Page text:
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Everything You Need to Know About Sugaring Hair Removal

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For decades, hair removal has really been about choosing the lesser of many evils. While effective, waxing can be a painful and expensive way to remove body hair. Shaving, on the other hand, is affordable but requires the most maintenance. It also frequently leads to ingrown hairs. Laser hair removal is great but can cost a fortune. Thankfully, sugaring, another hair removal technique, is beginning to rise in popularity and might just be the best option out there. 

This hair removal method is a natural, less painful way to get rid of unwanted hair that lasts just as long as traditional waxing. To find out more about what exactly sugaring is, how it’s different than waxing, and what you can expect to happen during an appointment, we tapped Elizabeth Markoff, an esthetician and the owner of Rockridge Day Spa in Oakland, California. 

First, what is sugaring?

“Sugaring is a natural and more sustainable method of hair removal,” Markoff explains. “It uses only sugar, lemon juice, and water to create a gentle and sticky sugar paste. This adheres to dead skin cells to remove hair from the root with an easy flick of the wrist.”

While this body hair removal method is only beginning to break into the mainstream skincare industry, it is by no means new. In fact, it actually dates all the way back to 1900 BC when it was frequently used throughout Persia. 

"The biggest advantage of sugaring over waxing is that the hair is removed in the same direction of growth rather than against it" Markoff explains. "This helps control ingrown hairs. Plus, it's completely natural so it's much better for the environment." The sugaring paste is also hypoallergenic, meaning it's a great, gentle option for everyone, but especially those with sensitive skin. 

What’s the difference between sugaring and waxing?

"Wax usually uses resins and polymers which do not break down and stick to the skin," Markoff explains. This commonly results in over-exfoliation and even lifting (when a layer of skin is ripped away with wax). 

Sugaring, however, warms up with the body temperature to create an ideal consistency. "At Rockridge Day Spa, we use organic sugar and biodegradable gloves, which allow us to compost our trash. Waxing uses sticks and stips and produces a lot more waste."

Does a sugaring treatment hurt?

"The application of the sugar is slow and comforting," Markoff says. Some of her clients even say it feels like a massage. "Because sugar is removed in the same direction of the hair growth, the hair gently glides out of the follicle. This technique only removes dead skin cells and not live skin cells, which means the pain level is much less than waxing."

Markoff admits that you can certainly still feel that hair is being removed, but it’s much more comfortable and tolerable. "It’s much less irritating to the hair follicle and causes less trauma to the skin," she says. Take note that if you're sugaring your bikini area, it's likely to hurt more if you're pregnant or on your period. It will also hurt more if you shave in between sessions.

What can I expect during a sugaring session?

Below, Markoff explains what you can expect to happen during the sugaring process, from start to finish. 

1. Exfoliate your skin prior to your appointment.

While Markoff does not exfoliate the skin during a sugaring appointment, she does recommend gently exfoliating the area you're planning to sugar a few days before coming in. This will help to bring any ingrown hairs to the skin's surface so that they can be removed.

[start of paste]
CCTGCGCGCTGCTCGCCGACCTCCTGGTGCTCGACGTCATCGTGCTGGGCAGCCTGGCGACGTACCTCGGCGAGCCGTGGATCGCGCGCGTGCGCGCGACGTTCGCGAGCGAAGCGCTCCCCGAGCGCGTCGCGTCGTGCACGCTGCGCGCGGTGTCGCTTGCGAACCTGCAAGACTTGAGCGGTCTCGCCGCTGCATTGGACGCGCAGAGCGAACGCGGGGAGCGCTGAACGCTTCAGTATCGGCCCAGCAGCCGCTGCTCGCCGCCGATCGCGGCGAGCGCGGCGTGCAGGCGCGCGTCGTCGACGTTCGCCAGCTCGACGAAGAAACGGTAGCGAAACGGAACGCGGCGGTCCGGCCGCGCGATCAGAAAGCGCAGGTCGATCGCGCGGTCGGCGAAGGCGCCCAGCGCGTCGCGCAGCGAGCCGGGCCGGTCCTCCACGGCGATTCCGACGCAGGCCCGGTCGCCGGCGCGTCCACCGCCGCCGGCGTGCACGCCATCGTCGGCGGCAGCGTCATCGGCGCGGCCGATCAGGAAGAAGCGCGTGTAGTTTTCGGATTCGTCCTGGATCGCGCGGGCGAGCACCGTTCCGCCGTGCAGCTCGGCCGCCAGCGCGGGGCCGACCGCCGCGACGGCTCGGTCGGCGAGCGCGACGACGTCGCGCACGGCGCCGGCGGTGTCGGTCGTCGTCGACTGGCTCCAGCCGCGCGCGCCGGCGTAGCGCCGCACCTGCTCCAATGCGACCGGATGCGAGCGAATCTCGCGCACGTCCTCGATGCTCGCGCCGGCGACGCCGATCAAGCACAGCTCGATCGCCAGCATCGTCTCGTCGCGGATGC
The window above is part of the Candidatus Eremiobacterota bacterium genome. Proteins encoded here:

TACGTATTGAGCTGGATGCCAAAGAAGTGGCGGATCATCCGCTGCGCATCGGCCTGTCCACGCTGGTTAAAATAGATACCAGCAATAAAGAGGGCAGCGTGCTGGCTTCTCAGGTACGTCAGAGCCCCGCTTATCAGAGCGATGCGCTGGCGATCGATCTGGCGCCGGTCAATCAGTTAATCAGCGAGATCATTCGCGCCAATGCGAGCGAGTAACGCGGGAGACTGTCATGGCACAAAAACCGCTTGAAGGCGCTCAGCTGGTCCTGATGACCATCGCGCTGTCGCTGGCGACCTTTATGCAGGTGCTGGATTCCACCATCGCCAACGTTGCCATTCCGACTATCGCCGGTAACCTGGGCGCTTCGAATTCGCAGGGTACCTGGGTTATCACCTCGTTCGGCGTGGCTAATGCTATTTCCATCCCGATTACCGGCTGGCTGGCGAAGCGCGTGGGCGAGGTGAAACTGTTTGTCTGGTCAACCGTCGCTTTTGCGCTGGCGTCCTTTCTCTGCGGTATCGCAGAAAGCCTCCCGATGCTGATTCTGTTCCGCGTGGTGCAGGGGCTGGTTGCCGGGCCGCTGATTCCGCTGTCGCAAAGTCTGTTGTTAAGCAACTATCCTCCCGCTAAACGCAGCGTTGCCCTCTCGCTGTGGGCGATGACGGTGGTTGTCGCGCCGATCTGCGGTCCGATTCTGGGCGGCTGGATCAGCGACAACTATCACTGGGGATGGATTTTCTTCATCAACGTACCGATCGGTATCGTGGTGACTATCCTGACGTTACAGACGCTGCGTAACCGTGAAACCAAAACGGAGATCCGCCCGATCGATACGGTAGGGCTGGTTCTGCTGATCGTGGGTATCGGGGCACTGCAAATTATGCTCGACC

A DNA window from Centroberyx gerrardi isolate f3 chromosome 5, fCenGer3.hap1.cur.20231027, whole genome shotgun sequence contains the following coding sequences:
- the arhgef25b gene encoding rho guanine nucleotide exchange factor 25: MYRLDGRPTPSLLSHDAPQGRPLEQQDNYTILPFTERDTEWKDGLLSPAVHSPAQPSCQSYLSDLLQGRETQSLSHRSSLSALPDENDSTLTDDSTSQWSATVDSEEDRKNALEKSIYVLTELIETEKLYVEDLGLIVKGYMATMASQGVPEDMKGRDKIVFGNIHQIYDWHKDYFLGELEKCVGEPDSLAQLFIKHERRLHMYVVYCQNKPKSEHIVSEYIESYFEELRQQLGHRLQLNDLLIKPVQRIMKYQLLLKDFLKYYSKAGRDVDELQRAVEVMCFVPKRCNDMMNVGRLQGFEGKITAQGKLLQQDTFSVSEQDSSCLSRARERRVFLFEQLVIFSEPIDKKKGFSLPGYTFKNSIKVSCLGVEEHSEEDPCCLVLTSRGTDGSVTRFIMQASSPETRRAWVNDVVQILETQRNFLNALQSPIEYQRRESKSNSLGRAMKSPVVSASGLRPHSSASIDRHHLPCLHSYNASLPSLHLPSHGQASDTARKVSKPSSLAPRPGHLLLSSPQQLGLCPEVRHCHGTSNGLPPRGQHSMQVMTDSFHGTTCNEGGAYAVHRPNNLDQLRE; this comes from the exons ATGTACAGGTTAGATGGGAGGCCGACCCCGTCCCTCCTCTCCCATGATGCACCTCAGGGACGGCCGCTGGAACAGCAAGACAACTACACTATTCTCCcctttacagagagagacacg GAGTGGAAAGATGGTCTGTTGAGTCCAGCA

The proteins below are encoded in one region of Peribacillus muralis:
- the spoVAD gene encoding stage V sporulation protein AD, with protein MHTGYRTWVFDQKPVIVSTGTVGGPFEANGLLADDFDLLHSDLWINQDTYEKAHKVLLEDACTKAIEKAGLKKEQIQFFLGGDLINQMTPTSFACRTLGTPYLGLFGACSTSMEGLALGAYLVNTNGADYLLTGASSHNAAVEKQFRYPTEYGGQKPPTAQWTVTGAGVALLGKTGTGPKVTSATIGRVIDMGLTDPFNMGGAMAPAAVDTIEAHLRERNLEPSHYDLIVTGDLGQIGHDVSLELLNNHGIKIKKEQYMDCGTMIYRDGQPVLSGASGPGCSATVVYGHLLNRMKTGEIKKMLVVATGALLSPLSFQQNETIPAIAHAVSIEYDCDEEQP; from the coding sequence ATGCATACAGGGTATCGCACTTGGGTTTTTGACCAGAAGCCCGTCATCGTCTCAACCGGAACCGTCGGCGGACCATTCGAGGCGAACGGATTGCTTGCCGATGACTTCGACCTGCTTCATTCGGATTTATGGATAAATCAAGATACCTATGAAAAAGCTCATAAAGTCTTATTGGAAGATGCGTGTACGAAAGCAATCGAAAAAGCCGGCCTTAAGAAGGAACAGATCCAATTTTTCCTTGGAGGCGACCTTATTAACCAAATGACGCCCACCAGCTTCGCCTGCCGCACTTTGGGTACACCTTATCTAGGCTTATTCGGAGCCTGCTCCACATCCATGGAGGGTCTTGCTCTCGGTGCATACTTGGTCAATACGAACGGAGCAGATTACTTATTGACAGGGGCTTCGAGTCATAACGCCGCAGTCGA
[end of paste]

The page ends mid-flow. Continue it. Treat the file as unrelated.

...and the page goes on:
2. Your skin will be prepped. 

"We always begin a sugaring appointment by warming the sugar to room temperature for easy application," Markoff says. "We also prep the skin with a pre-cleanse product that removes oils and any other product from the area you're sugaring. Next, we apply arrowroot powder to absorb any oils left and then dry the skin."

3. A sugar paste is applied to your skin.

"Using a gloved hand, I grab a little ball of sugar paste that I keep at my fingertips," Markoff says. "This ball of sugar is the only sugar I will use for the entire service. I can use and reuse this ball of sugar for the entire area of hair removal. For example, one ball of sugar will be used for an entire leg." Next, Markoff presses the sugar paste onto the skin in the opposite direction of hair growth, making sure that the sugar paste has melted around the hair follicle.

4. They will gently remove your hair with the sugar paste. 

Once she sees that the paste is securely attached to the hair, she gently flicks her wrist in the same direction as the hair growth, lifting the hair out of the follicle and into the sugar paste. "I continue to follow this same step over and over until all the hair is removed," she says.  

5. The area is cleaned and treated. 

Because sugar is water-soluble, any sugaring paste left behind can be easily removed with water.  Once cleaned, the skin should feel soft and supple. Finally, she applies tea tree oil to soothe the skin and prevent any irritation from occurring.

"The beautiful thing about sugaring is that it can grab the hair at 1/16 of an inch, whereas waxing can only grab hair that is about 1/8 inch long," Markoff says. "So sugaring can be particularly great in those summer months. Now there is no need to go around with a stubbly bikini line for too long if you don't want to."

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About the author
Cortney Clift
Cortney is a New York-based freelance writer who has written about beauty and wellness for more than six years. She was previously the senior writer and special projects editor at Brit + Co where she covered a wide range of news and lifestyle topics.
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Article Last Updated May 1, 2020 12:00 AM